It is of course extremely flattering to be repeatedly treated as a highbrow intellectual, but to mere mortals this doesn't always make the book unputdownable. And I do agree with the reviewer remarking that the year-by-year division of the chapters is arbitrary and often illogical. The author moreover repeatedly has trouble sticking to his own chosen format.

This book does get the message across that 1914 was no abrupt break from a sleepy 19th century or easygoing fin-de siecle way of living, but that the previous years were a period of unprecedented development and innovation. Anecdotal or witty is however not how I would describe the narrative style. Rather: a serious book for the serious student of the era.
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3 of 3 people found the following review helpful
5.0 out of 5 stars excellent cultural survey 2 Sep 2013
By MJ
Format:Paperback|Verified Purchase
Wide-ranging and consistently fascinating survey of the early years of the 20th century, picking a theme per year - from military armament to modernism, neurasthenia to New Woman, the Dreyfus affair to relativity - to build up a collage of the shock of the new and the anxieties and cultural shifts that accompanied it. Blom makes the familiar seem fresh and intersperses it with narrative threads that will be new even to those who know the period well (the emphasis on continental Europe is particularly refreshing for Anglophone readers). Highly readable, its whiplash velocity sustained throughout.
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6 of 7 people found the following review helpful
3.0 out of 5 stars Format a bit flawed but a decent enough read 18 Mar 2010
By Big Jim TOP 50 REVIEWER
Format:Paperback
The year by year format used here is not a chronological description of events leading up to 1914 but a means whereby the author picks an event from that year and shows how it affected events elsewhere and else when (sic) and allows digressions into the late Victorian era to show how we got to that point as well. As other reviewers state, this is not always successful. As an example the entry to do with the Belgian Congo starts off promisingly but ends up being a discourse on empiricism which was a bit slight, Of course whole volumes have been written on this subject alone so some pruning has to be expected but this just serves to make the point that the author felt he had to make his content fit the format.

Given that the author is Austrian, there is a bias towards central European affairs which for me was interesting but in some cases missed the point. For example, in the same Empire chapter mentioned above, Britain, Germany and France get equal billing but there is no mention whatsoever of what Spain was doing in south or central America and Russia barely gets a look in -perhaps because it gets its own chapter later on.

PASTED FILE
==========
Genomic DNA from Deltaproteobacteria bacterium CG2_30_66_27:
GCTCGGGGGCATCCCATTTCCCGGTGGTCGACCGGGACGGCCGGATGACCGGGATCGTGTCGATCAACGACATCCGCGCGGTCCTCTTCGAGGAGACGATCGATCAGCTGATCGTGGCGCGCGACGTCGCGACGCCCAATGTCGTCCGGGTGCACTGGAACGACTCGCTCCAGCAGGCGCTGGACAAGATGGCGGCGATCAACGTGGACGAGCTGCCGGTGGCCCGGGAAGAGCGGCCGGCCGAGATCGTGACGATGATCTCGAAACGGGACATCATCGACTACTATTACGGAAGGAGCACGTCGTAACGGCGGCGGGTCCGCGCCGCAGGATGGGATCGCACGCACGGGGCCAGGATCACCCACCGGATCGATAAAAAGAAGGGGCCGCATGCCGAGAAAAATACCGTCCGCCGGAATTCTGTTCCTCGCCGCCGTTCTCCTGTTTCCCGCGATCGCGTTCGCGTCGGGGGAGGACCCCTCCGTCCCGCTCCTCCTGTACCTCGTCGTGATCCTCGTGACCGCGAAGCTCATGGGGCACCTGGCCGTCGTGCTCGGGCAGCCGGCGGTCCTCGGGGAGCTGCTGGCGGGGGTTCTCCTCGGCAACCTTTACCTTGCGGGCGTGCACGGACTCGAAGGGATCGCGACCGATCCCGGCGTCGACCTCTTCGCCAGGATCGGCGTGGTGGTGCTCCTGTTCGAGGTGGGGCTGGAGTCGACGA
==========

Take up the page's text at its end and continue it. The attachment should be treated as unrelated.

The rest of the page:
For me the advantage of this book's episodic format means that you can read a chapter or two then put the book down to read something else then pick it up at a later date and carry on.
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1 of 1 people found the following review helpful
4.0 out of 5 stars Changing nature of change 7 Jan 2010
Format:Paperback
This enjoyable and accessible book evinces plenty of fascinating and compelling historical evidence to support its contentions, but seems to run out of historical conclusions as it plods year-by-year toward its last chapters.
By 'the West', author Philipp Blom mainly scopes Britain, France, Germany, and to a lesser extent, the United States. He acknowledges that the 1900-1914 period begin and ends points are arbitrary, and would probably have seemed nonsensical to most people living through those years, for who the death of Queen Victoria in 1901 would have had the most defining significance. The period 1900-1914 is generally ascribed as constituting the 'Edwardian' era; Blom does not make the error, but it's often overlooked that strictly speaking the Edwardian era ended in 1910 when George V succeeded Edward VII to the British throne - and not at war's declaration in August 1914.
In regard to the cause and effect of successive cultural paradigms, Blom does not really resolve the key question in the 'the roots of Modernism' debate: can a few 'progressive'/'enlightened'/'visionary'/'unconventional'/'deranged' individuals spark widespread cultural change of profound importance? Or are they more likely to be the 'lightening conductors' of progressive phenomena that is already bubbling under in the zeitgeist? Or, to put a neo-post-modernistic spin on it, is it a bit of both? 'The Vertigo Years' will do much to help you arrive at an informed and entertained view. PS: if you can get a copy, I'd also recommended Stephen Kern's excellent 1983 study 'The Culture of Time and Space, 1880-1918', which surveys the impact technological innovation on cultural development.